Monday, December 19, 2011

America is Still Exceptional: As Long as Others are Copying Us


You hear some critics of Steve Jobs claim he didn't invent his creations, he only made someone else's creations better.  This may be so, up to a point, but it doesn't diminish Job's creativity, vision, and innovation.  Job's, and others at Apple, made the mouse better than what Xerox was able to do.  This collective innovation process, from Xerox to Apple, provided users with an interactive computer experience that changed the computing industry forever.  The rest is history, which has led to the Apple we know and love today.

Copying American innovations is a daily occurrence in some parts of the world.  Fletcher (2010) highlighted that "piracy has made China one of the world's most frustrating markets for software companies…. IDC estimated that 79% of the PC software installed in China last year was pirated" (p. 1).  Samsung has been accused of copying the Apple iPhone and iPad with their Galaxy line of products in which Apple filed a patent law suit against the company.  Apple claims that "Samsung's latest products look a lot like the iPhone and iPad, from the shape of the hardware to the user interface and even the packaging" (Fried, 2011). 

Online attacks that targeted a number of U.S. Corporations originated at two Chinese Universities: Jiaotong University and the Lanziang Vocational School (Packowski, 2010).  Sources are not clear on whether these attacks are government driven or rampant students just playing around on their computers.  Either way, the security of U.S. Corporations and their privacy has been violated.

The examples provided above are only a few of the copyright, piracy, hacking, security breaches, patent infringement, examples that can easily be found in newspapers on a daily basis.  These examples are clear evidence that America is still exceptional, still provides innovative products, and still provides a product desired from around the globe.  One question would have to be made: What if no one wanted to copy American products anymore?  What if everyone wanted to copy Chinese products, or Japanese products, or India's products instead?  The point is simple: American products are still clearly innovative and America is still Exceptional!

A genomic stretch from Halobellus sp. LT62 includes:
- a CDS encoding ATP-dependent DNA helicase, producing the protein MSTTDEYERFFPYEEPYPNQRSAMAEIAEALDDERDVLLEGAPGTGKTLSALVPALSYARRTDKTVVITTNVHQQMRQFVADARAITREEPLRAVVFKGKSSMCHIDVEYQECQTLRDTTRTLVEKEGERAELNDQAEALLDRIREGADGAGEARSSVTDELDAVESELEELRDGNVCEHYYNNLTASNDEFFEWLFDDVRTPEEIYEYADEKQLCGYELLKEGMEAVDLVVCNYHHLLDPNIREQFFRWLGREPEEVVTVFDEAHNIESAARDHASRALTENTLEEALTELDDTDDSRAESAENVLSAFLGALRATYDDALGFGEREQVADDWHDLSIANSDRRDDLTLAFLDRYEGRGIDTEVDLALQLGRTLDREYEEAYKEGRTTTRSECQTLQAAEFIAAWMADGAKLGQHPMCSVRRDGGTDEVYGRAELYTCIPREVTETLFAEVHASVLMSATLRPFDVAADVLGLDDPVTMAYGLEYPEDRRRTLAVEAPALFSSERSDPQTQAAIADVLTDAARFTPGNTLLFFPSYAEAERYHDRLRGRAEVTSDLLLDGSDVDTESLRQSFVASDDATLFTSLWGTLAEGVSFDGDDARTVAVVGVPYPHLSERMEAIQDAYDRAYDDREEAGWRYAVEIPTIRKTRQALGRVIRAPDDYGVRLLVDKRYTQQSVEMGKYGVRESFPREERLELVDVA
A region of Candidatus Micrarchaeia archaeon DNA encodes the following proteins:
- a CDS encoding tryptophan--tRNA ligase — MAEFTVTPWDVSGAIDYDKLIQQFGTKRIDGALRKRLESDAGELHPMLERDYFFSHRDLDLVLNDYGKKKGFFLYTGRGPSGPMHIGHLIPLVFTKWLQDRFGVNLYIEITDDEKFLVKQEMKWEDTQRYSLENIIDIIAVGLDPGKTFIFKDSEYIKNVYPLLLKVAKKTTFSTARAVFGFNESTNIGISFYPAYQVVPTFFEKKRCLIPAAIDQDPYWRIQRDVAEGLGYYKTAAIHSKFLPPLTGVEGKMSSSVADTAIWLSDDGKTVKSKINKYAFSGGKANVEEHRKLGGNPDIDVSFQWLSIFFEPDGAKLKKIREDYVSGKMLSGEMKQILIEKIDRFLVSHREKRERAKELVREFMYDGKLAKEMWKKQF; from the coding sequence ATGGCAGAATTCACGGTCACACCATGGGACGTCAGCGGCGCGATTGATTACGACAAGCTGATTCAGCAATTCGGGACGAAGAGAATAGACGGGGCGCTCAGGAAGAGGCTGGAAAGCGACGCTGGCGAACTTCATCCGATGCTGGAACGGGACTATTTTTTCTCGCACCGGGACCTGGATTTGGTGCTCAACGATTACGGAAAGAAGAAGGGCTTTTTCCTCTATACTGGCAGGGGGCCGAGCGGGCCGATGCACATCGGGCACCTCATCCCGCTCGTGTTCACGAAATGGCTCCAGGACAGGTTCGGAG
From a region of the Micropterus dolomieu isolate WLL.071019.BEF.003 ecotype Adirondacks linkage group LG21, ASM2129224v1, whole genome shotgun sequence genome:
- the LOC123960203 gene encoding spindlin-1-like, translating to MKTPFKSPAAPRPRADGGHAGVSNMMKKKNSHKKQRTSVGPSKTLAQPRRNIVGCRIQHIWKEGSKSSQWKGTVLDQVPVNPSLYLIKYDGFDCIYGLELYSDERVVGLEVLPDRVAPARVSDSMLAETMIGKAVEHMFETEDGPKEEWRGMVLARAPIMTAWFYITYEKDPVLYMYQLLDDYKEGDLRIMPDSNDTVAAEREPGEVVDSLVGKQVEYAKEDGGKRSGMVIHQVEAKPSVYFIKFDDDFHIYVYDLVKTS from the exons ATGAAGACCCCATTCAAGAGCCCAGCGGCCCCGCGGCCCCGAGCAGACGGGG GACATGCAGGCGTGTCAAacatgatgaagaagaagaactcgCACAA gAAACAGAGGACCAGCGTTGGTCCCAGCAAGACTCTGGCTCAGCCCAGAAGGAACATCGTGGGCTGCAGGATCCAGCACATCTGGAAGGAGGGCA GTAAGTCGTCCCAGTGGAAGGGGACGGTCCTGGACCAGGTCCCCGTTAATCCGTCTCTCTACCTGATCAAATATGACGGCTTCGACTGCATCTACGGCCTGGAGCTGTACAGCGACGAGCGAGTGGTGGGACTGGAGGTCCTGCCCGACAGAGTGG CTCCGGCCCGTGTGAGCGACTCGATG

Moving into the future we need to consider what needs to be done to continue our technical and innovative advantage.  Are we producing an educated work force to operate in and to move beyond the Web 3.0 environment?  Are we leading the technology summits around the globe, or are we participants.  Where are most of the technology students coming from in the next 20 years (U.S., China, India, etc…)?  Where are the most innovated students coming from in the next 20 years?  Is America positioned to be the clear leader in innovation and new technological products for the next generation?


References

Fletcher, O. (October 26, 2010). Fighting China's pirates: Software makers try lower prices to lure users away from illegal copies.  Retrieved from http://online.wsj.com/article/SB10001424052748704300604575554701758669106.html?mod=WSJ_Tech_LEFTTopNews

Fried, I. (April 18, 2011). Apple files patent suit against Samsung over galaxy line of phones and tablets.  Retrieved from http://allthingsd.com/20110418/apple-files-patent-suit-against-samsung-over-galaxy-line-of-phones-and-tablets/

Paczkowski, J. (February 19, 2010). World war WAN: Google hack traced to schools in China.  Retrieved from http://allthingsd.com/20100219/google-hack-traced-to-schools-in-china/
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